“I like that we have a lot of training, and I have a possibility to play women’s hockey at the highest league in Finland.”
A Most Successful First Season
In the process of interviewing Seikkula, THW also took the opportunity to speak with HPK’s assistant coach, Maija Hassinen-Sullanmaa. A former goaltender who was a 2006 Olympian and a three-time Women’s World Championship bronze medalist, Hassinen-Sullanmaa is about as sharp as they come in the world of women’s hockey, particularly in Finland. She also had nothing but praise for the young Seikkula.
“Kiti is very nice young lady and very smart,” stated Hassinen-Sullanmaa. “This season was Kiti’s first season in HPK Hämeenlinna and the women’s league. Kiti’s rookie year was very good, she usually played center in our second line and got lots of time on ice and responsibility.”
Reminding you that she is just 16 years old, Seikkula had an incredibly successful first season with HPK. Scoring five goals and 11 assists in 30 games, her 16 points were tied for third most overall on the team. Better yet, despite HPK’s quarterfinal loss in the playoffs, Seikkula was the team leader in postseason points. Her two assists in three games made her the only multi-point player for HPK in the playoffs.
“Kiti understands the game very well,” Hassinen-Sullanmaa would go on to say, “she has very good skills. Kiti can keep the puck under pressure or with limited time and space. Kiti is definitely a future player for women’s hockey and the Finnish national team.”
For as much time as Hassinen-Sullanmaa played for the Finnish national team herself, she is an expert on the type of player it takes to make the team. Seikkula definitely has what it takes.
Experience at Women’s U18 World Championships
Seikkula certainly exudes the sentiments of her coach. Playing for the women’s national team is a very attainable goal for her, and one that she will likely achieve over the next few years. By the time the 2022 Winter Games of Beijing come around, Seikkula may have even earned a roster spot for the Finns. She views such an opportunity as a potential means for opening other doors for her, including the combination of both academics and hockey.
“I would love to play in the Olympic Games someday,” Seikkula told us. “I would also like to combine hockey and my future studies somehow. Perhaps, that could happen in North America.”
It’s not as if she doesn’t already have international experience either. Seikkula has competed for Finland at two Women’s U18 World Championships, including 2017 in the Czech Republic and most recently at the 2018 games in Russia. In Dmitrov, Russia, Seikkula’s two tournament goals in five games were tied for second most on the team, just behind her HPK teammate Julia Liikala’s three markers.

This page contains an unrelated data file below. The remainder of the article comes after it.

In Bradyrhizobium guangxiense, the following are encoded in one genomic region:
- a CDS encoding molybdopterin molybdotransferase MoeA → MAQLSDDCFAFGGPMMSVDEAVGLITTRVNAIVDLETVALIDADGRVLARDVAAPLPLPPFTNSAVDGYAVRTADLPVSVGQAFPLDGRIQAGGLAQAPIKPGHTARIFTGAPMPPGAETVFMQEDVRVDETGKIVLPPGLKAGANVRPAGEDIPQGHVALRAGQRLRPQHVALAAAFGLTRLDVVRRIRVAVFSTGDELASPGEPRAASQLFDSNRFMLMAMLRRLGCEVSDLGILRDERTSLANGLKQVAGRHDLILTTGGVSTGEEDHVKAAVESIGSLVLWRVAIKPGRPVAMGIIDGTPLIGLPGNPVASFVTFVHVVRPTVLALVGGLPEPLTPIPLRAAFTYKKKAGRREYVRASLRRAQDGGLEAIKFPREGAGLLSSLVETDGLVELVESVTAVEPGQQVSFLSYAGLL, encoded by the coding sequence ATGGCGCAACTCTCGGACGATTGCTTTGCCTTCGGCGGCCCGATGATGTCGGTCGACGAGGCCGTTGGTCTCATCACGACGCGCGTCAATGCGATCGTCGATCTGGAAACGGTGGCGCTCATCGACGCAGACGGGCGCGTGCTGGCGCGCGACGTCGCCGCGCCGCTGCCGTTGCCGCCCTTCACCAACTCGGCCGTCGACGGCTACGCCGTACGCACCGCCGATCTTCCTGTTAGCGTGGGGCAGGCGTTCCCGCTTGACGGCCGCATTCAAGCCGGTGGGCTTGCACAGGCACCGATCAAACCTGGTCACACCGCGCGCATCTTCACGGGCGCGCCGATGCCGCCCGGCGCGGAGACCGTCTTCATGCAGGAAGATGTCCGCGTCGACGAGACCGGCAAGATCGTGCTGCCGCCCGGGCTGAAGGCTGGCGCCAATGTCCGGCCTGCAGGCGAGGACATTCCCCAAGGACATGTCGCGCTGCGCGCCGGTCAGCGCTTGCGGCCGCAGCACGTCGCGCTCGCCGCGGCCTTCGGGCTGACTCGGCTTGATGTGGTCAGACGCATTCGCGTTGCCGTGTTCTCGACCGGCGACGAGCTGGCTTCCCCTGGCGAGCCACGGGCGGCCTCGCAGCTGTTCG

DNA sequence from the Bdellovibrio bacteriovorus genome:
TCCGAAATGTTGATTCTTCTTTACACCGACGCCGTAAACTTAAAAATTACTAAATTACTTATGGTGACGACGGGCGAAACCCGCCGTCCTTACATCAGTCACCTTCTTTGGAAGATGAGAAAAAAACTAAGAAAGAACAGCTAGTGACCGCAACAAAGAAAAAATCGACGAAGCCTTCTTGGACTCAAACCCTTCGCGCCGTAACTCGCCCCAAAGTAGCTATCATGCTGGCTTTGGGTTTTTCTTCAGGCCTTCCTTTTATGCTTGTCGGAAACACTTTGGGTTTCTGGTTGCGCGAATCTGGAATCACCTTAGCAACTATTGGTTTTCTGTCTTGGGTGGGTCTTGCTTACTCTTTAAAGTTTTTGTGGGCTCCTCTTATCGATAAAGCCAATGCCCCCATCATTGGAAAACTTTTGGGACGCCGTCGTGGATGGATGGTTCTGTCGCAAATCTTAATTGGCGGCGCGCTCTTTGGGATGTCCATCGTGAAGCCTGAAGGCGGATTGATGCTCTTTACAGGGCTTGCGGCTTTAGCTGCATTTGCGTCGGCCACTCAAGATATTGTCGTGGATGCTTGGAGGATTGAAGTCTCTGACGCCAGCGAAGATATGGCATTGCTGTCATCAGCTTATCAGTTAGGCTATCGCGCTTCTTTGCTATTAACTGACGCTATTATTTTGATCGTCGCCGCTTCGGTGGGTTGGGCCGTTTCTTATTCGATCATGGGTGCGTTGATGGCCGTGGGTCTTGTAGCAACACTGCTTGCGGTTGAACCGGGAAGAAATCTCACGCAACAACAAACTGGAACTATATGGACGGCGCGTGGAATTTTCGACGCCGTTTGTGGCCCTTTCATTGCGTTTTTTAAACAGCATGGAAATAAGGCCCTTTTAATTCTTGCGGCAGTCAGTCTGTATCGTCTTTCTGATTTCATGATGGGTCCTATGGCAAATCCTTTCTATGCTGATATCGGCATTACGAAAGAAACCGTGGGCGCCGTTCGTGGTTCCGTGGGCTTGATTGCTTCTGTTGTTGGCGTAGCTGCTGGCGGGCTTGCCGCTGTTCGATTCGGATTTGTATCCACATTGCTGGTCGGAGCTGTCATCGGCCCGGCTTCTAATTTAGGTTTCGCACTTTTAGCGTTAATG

“It has always been a dream of mine to wear the lion jersey,” Seikkula went on to say. “That dream has now become true a couple of times. I think it has been a privilege for me to represent Finland.”
Seikkula has even had a bit of fun with the experience too. Not only did she score her first international goal at the Russia tournament too, but she also helped her team win a bet with the Finnish team’s general manager. When THW asked Seikkula what her favorite moment of the tournament was, she responded with a grin:
“My first goal at a World Championships. I saw that our team was very consistent, and all players had the same goal as the team. I also remember that we made a bet with our GM for ice cream and he lost it – greetings to Sipi!”
It Is All a Matter of Commitment
Even at the tender age of 16, Kiti Seikkula is very much self-aware of her own game and what she brings to the table. Confidence in its truest sense is admirable. It is especially pleasing to see in a young person, who although she has the talent to back it up, does not come across as boastful. Seikkula is strong of both mind and character, not to mention physically powerful too.
“I´m pretty good with skating,” she explained as she analyzed herself. “I can control the game, and I can also be strong-minded. Even though we are not allowed to hit in women’s hockey, I still see the need for more power and muscle to become a better player.”
So how does a hockey player of Seikkula’s age and skill set continue to build her game and become a key contributor to both her club and her country for years to come? According to this young lady, it all comes down to one word.
“Commitment,” she stated firmly. I have given a lot for hockey, but hockey has given even more back to me.”
Wise beyond her years, this is typically how the best and most meaningful aspects of life work. The more you put into it and the bigger the wholehearted commitment, the dividends received in return are all the more worthwhile. Fantastic work so far, Kiti, and we know the best is yet to come.
General Manager of the Buffalo Beauts (NWHL). Hockey history writer “The Hockey Writers”. Credentialed media for the NHL Combine and 2018 IIHF World Junior Championships in Buffalo, NY, USA. Born and raised in Buffalo, NY. Lifelong hockey fan for over 40 years. Proponent of the women’s game.